Anyone who reads or listens to the news can contribute their own preferred anecdote to the daily and dispiriting evidence of ideology, idiocy and/or corruption in Washington, so file this post under “what else is new?” I must say, however, the violation of previously respected norms and basic rational expectations is becoming more blatant by the day.

The New York Times first carried the story I’m sharing today.The title is the giveaway: “How $225,000 Can Help Secure a Pollution Loophole at Trump’s EPA.”

CROSSVILLE, Tenn. — The gravel parking lot at the Fitzgerald family’s truck dealership here in central Tennessee was packed last week with shiny new Peterbilt and Freightliner trucks, as well as a steady stream of buyers from across the country.

But there is something unusual about the big rigs sold by the Fitzgeralds: They are equipped with rebuilt diesel engines that do not need to comply with rules on modern emissions controls. That makes them cheaper to operate, but means that they spew 40 to 55 times the air pollution of other new trucks, according to federal estimates, including toxins blamed for asthma, lung cancer and a range of other ailments.

The special treatment for the Fitzgerald trucks is made possible by a loophole in federal law that the Obama administration tried to close, and the Trump administration is now championing. The trucks, originally intended as a way to reuse a relatively new engine and other parts after an accident, became attractive for their ability to evade modern emissions standards and other regulations.

The survival of this loophole is a story of money, politics and suspected academic misconduct, according to interviews and government and private documents, and has been facilitated by Scott Pruitt, the administrator of the Environmental Protection Agency, who has staked out positions in environmental fights that benefit the Trump administration’s corporate backers.

How, exactly, did this happen?

Representative Diane Black is a Republican running  for Tennessee governor. Tennessee Technological University is a state university that had produced a study minimizing pollution problems associated with the trucks. Ms. Black introduced legislation in 2015  to protect the loophole when the Obama Administration wanted to eliminate it. That bill failed, but after Trump was elected, she turned to Mr. Pruitt to carve out an exemption to the rule —  and presented him with the study from Tennessee Tech.

Surprise! Fitzgerald had  paid for the study, and had offered to build a new research center for the university on land owned by the company. It further sweetened the deal by generating at least $225,000 in donations to Ms. Black’s campaign.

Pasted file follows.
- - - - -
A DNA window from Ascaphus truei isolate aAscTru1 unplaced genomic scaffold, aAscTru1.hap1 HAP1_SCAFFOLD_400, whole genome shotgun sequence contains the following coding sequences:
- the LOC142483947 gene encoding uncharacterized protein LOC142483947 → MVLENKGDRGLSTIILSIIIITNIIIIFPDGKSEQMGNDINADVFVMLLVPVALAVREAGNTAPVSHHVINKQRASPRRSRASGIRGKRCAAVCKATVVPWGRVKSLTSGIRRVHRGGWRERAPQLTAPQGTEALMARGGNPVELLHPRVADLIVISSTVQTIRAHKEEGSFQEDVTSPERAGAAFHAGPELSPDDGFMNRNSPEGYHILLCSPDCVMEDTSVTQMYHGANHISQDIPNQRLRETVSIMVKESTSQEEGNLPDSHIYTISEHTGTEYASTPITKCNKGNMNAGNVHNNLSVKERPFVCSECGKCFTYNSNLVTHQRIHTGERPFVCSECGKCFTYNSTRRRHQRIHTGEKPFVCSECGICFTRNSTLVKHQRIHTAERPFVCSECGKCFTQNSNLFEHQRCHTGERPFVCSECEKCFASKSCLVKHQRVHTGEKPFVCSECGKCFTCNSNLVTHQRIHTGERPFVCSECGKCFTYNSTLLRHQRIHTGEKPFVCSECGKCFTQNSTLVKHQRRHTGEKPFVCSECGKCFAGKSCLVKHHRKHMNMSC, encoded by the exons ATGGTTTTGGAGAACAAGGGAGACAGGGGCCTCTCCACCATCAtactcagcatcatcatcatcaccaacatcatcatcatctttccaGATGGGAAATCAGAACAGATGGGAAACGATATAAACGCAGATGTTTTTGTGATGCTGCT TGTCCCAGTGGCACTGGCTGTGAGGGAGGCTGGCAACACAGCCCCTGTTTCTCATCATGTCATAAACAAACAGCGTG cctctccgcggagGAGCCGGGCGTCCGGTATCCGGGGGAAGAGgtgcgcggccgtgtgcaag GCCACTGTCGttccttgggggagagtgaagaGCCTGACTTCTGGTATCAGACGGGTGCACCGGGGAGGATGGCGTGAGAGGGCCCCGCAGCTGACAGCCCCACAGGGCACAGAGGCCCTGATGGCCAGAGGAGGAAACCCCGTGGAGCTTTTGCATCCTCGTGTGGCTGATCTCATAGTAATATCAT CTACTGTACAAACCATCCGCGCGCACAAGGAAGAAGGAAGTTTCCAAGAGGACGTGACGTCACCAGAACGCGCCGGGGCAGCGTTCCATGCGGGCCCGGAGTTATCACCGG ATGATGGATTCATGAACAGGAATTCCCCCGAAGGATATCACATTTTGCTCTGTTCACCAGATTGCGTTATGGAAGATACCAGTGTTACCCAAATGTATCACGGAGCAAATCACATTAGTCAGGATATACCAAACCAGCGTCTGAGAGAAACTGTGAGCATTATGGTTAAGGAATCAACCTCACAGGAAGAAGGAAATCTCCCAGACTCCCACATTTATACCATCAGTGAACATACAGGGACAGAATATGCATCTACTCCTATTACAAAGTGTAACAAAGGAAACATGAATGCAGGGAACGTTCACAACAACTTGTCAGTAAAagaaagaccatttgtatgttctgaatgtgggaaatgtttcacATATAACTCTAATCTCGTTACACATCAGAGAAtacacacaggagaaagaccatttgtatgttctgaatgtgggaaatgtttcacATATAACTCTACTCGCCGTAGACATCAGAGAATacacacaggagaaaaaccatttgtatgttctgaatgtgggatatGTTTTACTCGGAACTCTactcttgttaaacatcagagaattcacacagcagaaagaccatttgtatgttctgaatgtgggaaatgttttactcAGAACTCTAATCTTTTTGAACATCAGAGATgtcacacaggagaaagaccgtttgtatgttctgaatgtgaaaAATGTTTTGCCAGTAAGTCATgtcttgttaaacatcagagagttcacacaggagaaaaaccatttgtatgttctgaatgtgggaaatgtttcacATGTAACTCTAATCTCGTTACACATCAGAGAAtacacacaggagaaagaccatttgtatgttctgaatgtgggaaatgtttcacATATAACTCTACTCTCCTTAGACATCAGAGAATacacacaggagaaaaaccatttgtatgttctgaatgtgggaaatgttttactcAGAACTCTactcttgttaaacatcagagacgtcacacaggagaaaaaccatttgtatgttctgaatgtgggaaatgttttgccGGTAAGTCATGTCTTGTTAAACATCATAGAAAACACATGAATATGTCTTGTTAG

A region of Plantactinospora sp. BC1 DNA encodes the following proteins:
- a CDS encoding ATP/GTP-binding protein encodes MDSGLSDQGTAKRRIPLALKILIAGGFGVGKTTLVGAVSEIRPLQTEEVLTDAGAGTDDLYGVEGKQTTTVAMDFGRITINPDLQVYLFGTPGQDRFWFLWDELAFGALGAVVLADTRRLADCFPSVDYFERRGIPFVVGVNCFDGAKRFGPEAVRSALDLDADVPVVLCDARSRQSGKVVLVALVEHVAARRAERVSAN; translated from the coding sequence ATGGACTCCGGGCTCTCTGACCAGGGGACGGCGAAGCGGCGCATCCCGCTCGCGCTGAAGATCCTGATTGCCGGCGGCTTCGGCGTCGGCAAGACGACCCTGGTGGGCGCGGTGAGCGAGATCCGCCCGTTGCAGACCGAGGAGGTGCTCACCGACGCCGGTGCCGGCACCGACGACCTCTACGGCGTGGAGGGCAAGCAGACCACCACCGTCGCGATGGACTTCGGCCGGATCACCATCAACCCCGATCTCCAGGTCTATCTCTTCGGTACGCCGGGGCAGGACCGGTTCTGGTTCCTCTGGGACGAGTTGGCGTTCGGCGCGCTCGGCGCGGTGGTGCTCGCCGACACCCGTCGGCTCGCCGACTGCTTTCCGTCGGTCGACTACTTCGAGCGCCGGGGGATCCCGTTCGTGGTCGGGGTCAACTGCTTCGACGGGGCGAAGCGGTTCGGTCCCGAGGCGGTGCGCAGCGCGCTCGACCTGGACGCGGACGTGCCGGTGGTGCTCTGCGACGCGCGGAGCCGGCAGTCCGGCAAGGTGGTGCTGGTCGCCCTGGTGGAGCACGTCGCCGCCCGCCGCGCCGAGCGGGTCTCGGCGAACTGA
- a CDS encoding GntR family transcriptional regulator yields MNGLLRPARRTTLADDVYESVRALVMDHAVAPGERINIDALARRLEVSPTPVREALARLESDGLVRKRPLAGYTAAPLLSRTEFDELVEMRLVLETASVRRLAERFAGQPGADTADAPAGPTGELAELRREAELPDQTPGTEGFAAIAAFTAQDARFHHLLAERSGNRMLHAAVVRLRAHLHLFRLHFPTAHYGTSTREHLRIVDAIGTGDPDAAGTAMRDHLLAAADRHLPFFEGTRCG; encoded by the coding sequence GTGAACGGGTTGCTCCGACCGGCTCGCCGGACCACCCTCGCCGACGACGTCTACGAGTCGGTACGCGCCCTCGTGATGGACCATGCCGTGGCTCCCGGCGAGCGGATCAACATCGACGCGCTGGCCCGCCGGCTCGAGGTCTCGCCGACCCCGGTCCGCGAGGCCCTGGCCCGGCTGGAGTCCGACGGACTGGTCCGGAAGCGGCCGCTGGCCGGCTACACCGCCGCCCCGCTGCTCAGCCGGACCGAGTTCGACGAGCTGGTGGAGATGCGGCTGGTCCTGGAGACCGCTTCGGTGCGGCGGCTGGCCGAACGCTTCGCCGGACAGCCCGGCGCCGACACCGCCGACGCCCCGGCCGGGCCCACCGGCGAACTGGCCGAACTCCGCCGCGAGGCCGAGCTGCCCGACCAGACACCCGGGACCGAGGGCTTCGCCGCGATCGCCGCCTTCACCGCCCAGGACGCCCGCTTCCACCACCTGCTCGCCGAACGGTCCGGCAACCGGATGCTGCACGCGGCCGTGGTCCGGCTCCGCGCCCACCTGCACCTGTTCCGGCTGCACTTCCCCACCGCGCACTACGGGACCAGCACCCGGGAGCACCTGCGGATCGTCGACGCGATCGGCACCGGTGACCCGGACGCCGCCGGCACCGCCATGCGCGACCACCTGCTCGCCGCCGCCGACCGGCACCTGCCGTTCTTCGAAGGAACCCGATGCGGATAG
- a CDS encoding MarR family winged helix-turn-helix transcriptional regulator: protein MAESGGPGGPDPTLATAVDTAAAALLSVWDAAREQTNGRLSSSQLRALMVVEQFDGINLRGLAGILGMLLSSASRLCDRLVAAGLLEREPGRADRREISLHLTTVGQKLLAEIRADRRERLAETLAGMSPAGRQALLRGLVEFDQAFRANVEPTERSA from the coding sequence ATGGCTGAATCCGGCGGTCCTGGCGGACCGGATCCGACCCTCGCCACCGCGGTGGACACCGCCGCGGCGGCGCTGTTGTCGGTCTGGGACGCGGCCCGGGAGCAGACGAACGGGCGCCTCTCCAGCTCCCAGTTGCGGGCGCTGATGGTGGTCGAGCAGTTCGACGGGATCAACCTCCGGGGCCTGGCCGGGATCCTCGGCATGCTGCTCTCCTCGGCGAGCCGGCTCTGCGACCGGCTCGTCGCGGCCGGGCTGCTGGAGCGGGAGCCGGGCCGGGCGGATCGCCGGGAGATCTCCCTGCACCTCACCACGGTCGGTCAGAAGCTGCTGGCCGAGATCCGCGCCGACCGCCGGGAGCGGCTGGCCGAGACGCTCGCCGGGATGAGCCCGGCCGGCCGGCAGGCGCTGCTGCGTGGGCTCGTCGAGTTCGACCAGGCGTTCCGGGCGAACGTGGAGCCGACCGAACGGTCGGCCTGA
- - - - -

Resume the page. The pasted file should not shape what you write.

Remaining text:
Both businesses and environmentalists have condemned the loophole. That includes major truck makers like Volvo and Navistar, as well as fleet owners like the United Parcel Service. Even pro-business, pro-corporate, big-clout lobbyists like the National Association of Manufacturers have weighed in against it, joining health and environmental groups like the American Lung Association and the Consumer Federation of America.

In any other administration, a roster of opponents like those would shame government officials into backing down and ensuring that the rules applied to everyone. But not this collection of Trump’s “best people.” They’re shameless.

Not only are the favors being dispensed manifestly unfair to Fitzgerald’s competitors, not only does a quid pro quo that can be seen from space undermine trust in government and the rule of law, but this particular “favor” adds to the pollution of the air we all breathe, and contributes to climate change. (I know–Scott Pruitt refuses to admit that climate change exists. I’m convinced he knows better; it’s just that it is in his personal, political and financial interest to say otherwise.)

The current Republican Party–especially as represented in Congress and the Administration– is what you get when you marry a cult (Pence, Evangelicals, gun nuts and anti-intellectuals) to the Mafia (Paul Ryan, the Koch brothers, Trump and his sleazy cronies.)

They all need to be soundly defeated in November and in 2020.

Apparently, It Isn’t Just Flint

Water, water everywhere…but not a drop to drink.